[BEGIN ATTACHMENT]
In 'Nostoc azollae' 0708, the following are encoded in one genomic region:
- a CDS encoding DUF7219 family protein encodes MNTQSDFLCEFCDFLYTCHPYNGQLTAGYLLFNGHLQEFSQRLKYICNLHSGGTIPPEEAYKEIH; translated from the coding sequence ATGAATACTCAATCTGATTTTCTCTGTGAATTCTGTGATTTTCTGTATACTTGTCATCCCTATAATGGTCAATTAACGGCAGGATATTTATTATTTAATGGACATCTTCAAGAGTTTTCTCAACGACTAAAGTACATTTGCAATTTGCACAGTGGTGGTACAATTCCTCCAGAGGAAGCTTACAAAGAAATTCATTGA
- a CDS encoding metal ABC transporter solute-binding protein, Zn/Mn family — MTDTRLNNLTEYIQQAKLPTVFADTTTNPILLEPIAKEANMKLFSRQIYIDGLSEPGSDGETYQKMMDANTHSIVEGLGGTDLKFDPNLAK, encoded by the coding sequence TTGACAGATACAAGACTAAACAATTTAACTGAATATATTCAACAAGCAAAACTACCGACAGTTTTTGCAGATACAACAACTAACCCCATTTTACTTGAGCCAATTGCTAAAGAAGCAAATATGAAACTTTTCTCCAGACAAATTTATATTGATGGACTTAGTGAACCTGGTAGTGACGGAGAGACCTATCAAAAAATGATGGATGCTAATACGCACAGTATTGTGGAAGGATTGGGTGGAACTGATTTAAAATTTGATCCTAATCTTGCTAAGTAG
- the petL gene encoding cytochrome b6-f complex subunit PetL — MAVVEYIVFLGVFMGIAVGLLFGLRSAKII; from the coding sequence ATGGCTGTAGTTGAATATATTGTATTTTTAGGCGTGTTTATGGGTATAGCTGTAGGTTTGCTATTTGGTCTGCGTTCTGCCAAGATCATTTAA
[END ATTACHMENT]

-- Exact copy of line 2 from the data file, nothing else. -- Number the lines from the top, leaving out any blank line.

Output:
- a CDS encoding DUF7219 family protein encodes MNTQSDFLCEFCDFLYTCHPYNGQLTAGYLLFNGHLQEFSQRLKYICNLHSGGTIPPEEAYKEIH; translated from the coding sequence ATGAATACTCAATCTGATTTTCTCTGTGAATTCTGTGATTTTCTGTATACTTGTCATCCCTATAATGGTCAATTAACGGCAGGATATTTATTATTTAATGGACATCTTCAAGAGTTTTCTCAACGACTAAAGTACATTTGCAATTTGCACAGTGGTGGTACAATTCCTCCAGAGGAAGCTTACAAAGAAATTCATTGA